Tuesday, March 18, 2014

Who Is Responsible?

Last week I attended a meeting with DCF Commissioner Olga Roche and a group of child welfare stakeholders who were briefed on the imminent release of the Child Welfare League of America’s (CWLA) Progress Update to Governor Patrick and Secretary Polanowicz.  This is the interim report of the ongoing independent investigation of the Department of Children and Families, the culminating report to be released in May.

Click HERE for the Report

CWLA is one of several groups investigating the recent disappearance of Jeremiah Oliver, a 5-year old boy, along with the longer standing issues impacting the delivery of services to children and families involved with DCF across the state.   In turn, the Office of the Child Advocate did an inquiry and the House Committee on Post Audit and Oversight is in the midst of its investigation.  The Department has also performed its own study. 

Everybody wants someone, or someone else to DO SOMETHING about DCF.  It is true that some of us (i.e. child welfare agencies, SEIU, NASW, etc.) are some of the key groups that have visible and even legal accountabilities.  Responsibility for the current state of child welfare in the Commonwealth is not restricted to these easily identified groups.   It is ALL of our responsibility.  Our neighbors, family members, school personnel, the mailman who comes to the door daily, along with those individuals in the medical profession.  The task of looking after members of our communities who may be compromised by a complex combination of mental and physical health issues, poverty, generational domestic violence, homelessness, joblessness and addictions, belongs to all of us.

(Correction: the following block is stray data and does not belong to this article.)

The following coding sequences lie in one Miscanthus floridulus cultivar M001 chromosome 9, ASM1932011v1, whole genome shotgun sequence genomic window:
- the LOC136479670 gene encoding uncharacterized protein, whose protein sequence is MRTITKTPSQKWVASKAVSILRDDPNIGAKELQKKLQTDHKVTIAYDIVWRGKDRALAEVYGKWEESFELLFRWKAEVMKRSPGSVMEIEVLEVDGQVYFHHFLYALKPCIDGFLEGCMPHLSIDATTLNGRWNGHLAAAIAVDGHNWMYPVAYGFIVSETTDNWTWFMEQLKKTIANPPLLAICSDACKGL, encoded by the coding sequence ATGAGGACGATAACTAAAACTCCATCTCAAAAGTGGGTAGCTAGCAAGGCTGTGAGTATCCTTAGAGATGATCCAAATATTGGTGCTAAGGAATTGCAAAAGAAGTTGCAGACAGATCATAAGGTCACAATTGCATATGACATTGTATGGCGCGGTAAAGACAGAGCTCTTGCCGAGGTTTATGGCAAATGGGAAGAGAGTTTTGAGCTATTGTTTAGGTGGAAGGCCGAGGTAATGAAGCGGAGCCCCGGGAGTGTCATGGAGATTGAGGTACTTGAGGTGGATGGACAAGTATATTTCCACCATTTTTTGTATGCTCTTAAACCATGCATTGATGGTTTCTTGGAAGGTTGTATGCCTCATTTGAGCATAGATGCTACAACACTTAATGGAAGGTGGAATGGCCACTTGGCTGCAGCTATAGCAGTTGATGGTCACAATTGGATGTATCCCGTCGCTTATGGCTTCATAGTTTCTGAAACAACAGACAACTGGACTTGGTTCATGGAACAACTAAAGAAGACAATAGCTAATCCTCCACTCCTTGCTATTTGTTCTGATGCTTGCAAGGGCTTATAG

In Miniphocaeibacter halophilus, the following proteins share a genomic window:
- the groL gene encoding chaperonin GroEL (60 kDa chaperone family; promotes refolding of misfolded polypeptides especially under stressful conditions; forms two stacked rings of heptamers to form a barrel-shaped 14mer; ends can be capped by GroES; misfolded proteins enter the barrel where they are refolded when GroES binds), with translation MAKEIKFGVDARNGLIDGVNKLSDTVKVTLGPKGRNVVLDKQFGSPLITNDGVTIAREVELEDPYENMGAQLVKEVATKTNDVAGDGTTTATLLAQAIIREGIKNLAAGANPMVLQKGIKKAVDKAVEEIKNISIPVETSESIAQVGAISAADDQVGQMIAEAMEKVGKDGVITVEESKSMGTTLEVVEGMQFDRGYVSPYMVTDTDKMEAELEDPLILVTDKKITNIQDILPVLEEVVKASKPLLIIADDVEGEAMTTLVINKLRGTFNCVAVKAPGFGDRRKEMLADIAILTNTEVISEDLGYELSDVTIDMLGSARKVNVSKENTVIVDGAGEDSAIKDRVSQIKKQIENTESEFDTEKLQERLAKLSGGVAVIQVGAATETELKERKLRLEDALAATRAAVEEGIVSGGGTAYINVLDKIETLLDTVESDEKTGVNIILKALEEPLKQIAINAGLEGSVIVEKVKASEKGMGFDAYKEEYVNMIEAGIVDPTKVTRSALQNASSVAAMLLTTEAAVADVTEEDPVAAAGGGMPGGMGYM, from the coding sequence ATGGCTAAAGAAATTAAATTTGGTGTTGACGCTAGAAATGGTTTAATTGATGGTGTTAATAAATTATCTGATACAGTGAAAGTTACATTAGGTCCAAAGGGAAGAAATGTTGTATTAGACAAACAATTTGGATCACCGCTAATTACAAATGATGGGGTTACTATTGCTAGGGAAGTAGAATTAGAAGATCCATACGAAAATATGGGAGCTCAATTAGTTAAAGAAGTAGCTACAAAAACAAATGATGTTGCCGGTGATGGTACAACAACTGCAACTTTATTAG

Recently, I developed an interest in ancient society’s view of family and child welfare.  I found that 4,500 years ago papyrus scrolls placed in pyramids spelled out acts of mercy that society members had to follow.  3,000 years ago the Mosaic code instructed the Jewish people to help the poor and disadvantaged people and in 530 BCE Siddhartha, the Buddha, taught that the path to enlightenment included love and charity to others.  There was no Department of Children and Families in ancient times, no Riversides, Waysides or MSPCCs…just everyday people looking out for each other.  True we have become more specialized 6,000 years later with the advent of groups performing the functions that all early peoples were expected to perform.  However the development of these fairly modern (at least post Romanic) institutions still does not exempt  the rest of us who are not officially  ‘in the business’ from watching out for our brothers, sisters, cousins, neighbors and friends.

1 comment:

  1. Thanks, Carol, for your comments. I worked for 38 years at DCF. Many of us argued for the same things in the CWLA report but no one listened. In fact the "powers that be" we're punitive to those who spoke out. Where were all the "concerned" Legislators when the budget was cut by 100 million dollars resulting in higher caseloads and fewer resources to protect children? Why were positive innovations like Collaborative Practice and Teaming abandoned? Why didn't they follow the lead of former Commissioner Spence to create a system designed to be a learning and constantly improving community of practitioners? When will they act with the way they speak? Let's hope they will now practice what they love to preach.